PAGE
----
Robert and Lisa discussed the progress we’ve made together so far — and the next steps we need to take — on some of the most pressing issues facing the country.

Miss the webinar? Catch up by watching the video below:

(Note: Unfortunately because of network issues beyond our control, you can’t see Robert or Lisa for most of the presentation. But the audio is there, and the analysis and insights they provide are inspiring and thought-provoking).

Some of our highest priorities include ending corporate money’s domination of our elections, fighting for universal health care, reining in Big Bank recklessness and stopping congressional attacks on consumer protection.

Members of Congress — Democrats, Republicans and independents alike — must hear from We the People that these issues matter to us.

We’re going on the offensive this summer, and we need your help.

To make sure you’re invited to our live online discussion in July, sign up today.

Rick Claypool is the online director for Public Citizen’s Congress Watch division.

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Most people only think about bank runs around the winter holidays when “It’s a Wonderful Life” plays incessantly on television and the protagonist is trying to save his small community bank from going under. Bank runs are an old-fashioned idea, the stuff of black and white movies and not the sort of issue we tend to think of as a problem for this century.

Since the advent of the Federal Deposit Insurance Corporation (FDIC) in 1933, our deposits are protected and we don’t need to worry about banks running out of money.

Or do we?

When banks are allowed to take bets on toxic debt or enter into complex derivatives transactions – essentially gambling with our taxpayer-insured deposits — we may be setting up our economy for another meltdown. Banks can and do lose huge sums of money on failed bets, as happened with several leading banks in the run up to the 2008 crash. These bad bets were part of what caused many financial institutions to fail; the failures set off the chain reaction of the economic crash. Instead of paying back depositors and simply allowing the banks to go under, the government chose to bail out some of them, leading to trillions in payouts under the Troubled Asset Relief Program (TARP) and other bank supports.

They say hindsight is 20-20, but our country’s leaders should have known better then to allow this gambling. For most of the last century, we had strong, clear protections against just that type of bank activity. President Franklin D. Roosevelt and Congress included a ban on riskier investment banking (read gambling) by FDIC-insured facilities when the system of federally-insured deposits went into effect in 1933. This ban between commercial and investment banking was called the Glass-Steagall Act, and it was rolled in with the Banking Act of 1933, which also created the FDIC.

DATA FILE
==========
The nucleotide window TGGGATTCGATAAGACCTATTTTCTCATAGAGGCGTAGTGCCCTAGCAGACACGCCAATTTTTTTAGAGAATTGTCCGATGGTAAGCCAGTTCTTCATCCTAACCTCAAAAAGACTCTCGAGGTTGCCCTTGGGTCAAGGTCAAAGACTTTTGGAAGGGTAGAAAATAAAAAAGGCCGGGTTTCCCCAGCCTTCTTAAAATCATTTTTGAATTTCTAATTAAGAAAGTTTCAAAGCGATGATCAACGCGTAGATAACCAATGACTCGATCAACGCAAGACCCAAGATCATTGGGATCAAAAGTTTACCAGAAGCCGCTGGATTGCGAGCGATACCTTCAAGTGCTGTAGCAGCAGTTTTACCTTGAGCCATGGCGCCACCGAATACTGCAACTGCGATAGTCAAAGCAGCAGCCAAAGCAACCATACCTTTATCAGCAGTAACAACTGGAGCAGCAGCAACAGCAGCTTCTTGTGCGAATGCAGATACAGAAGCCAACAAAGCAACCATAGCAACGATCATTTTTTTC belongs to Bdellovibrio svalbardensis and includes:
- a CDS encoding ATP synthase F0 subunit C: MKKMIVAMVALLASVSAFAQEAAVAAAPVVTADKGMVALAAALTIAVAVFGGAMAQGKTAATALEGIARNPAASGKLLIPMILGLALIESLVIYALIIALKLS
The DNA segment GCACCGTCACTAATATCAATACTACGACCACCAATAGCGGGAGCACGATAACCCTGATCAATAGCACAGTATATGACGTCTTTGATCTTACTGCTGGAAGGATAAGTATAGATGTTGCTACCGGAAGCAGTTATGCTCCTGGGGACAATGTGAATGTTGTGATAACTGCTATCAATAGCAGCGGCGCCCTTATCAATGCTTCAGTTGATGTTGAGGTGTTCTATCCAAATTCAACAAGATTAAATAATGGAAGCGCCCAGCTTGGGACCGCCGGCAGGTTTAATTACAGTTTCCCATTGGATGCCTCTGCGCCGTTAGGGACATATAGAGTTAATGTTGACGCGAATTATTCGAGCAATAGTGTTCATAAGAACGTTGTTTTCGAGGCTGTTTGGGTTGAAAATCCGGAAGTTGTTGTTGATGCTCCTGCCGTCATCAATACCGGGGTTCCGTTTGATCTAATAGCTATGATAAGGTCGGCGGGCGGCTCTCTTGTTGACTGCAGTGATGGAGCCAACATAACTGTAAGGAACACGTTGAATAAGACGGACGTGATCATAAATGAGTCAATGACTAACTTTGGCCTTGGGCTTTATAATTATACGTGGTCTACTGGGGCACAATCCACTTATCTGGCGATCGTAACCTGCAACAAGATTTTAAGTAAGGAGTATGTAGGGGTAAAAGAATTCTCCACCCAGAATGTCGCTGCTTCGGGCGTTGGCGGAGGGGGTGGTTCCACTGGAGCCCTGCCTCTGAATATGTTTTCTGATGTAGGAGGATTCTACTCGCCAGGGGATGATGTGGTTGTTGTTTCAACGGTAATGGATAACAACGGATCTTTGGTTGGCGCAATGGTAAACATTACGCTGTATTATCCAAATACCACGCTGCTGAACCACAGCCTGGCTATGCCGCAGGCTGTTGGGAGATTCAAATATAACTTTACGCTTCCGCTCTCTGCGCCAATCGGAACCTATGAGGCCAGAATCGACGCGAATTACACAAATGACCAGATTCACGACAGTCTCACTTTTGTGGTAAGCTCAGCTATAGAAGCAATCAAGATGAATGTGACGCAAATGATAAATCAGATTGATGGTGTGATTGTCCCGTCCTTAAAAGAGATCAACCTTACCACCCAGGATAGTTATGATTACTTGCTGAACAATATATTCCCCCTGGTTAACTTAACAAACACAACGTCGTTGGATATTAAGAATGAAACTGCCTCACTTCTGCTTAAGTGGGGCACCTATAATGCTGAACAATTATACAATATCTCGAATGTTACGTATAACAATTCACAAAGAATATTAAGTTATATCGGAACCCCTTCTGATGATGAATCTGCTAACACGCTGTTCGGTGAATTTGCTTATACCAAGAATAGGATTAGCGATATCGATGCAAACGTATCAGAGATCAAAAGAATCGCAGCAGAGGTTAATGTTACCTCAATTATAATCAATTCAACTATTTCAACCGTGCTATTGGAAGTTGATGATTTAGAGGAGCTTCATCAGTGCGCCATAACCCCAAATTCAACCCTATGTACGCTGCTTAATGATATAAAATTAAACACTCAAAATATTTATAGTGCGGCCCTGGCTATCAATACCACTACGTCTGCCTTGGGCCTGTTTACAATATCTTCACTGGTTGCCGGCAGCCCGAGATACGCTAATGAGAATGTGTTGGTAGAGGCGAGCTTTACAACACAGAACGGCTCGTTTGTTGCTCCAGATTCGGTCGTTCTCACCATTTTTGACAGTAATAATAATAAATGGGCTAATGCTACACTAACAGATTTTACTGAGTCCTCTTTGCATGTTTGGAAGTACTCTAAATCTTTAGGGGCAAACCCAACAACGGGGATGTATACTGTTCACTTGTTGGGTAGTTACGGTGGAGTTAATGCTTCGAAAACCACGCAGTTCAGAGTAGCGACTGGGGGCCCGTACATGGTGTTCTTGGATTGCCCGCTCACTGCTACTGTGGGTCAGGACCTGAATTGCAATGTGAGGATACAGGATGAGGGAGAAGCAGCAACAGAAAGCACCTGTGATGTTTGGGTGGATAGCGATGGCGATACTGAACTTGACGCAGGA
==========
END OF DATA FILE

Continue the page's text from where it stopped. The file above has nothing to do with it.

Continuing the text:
This safety glass was in place for over 50 years and served the country well as we experienced overall stability in the financial industry. But banks desiring to engage in high-risk, high-profit transactions pressured Congress to break down the wall. The Glass-Steagall Act was repealed in 1999 through President Clinton’s signing of the Gramm-Leach-Bliley Act.

After Glass-Steagall’s repeal, commercial banks backed by FDIC guarantees borrowed cheap money and jumped full force into packaging debt, underwriting mortgages and growing their investment strategies. They took bigger risks than ever before, leading us straight to the crisis. Over-leveraged and under-capitalized, the banks’ gambling strategies blew up.

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What’s most depressing about Jennifer Taub’s new book “Other People’s Houses” is her authoritative argument that the recent financial crisis did not result from isolated policy decisions and fraudulent business practices of the few years leading to 2008. Instead, our recent Wall Street crash played out already proven policy failures from the savings-and-loan crisis of the 1980s.

Even moral hazard, the surrender of discipline for banks “too big to fail” that epitomized the bailouts of 2008, Taub reminds, originated in 1984 with the bailouts of Continental Illinois National Bank and successive taxpayer rescues of American Savings and Loan, the largest S&L in the nation.

Professor Taub, a colleague and friend, teaches at Vermont Law School and previously served as associate general counsel at Fidelity Investments. With unique credentials, she can both explain the intentional complexity of Wall Street products and Washington regulation without glossing over contradiction and nuance.

Unlike the majority of crash pathologies that focus on Washington players such Timothy Geithner’s “Stress Test,”  Sheila Bair’s “Bull by the Horns,” or Andrew Ross  Sorkin’s “Too Big to Fail,” Taub’s book spends quality time outside the beltway. Her narrative follows real individuals, from rogues who pillage the banks along with their lieutenants, to regulatory chiefs often aligned with industry interests along with a few heroes who actually understand and fulfill their responsibility to protect taxpayers, and finally, victims of this morass.  And we meet the Nobelman family.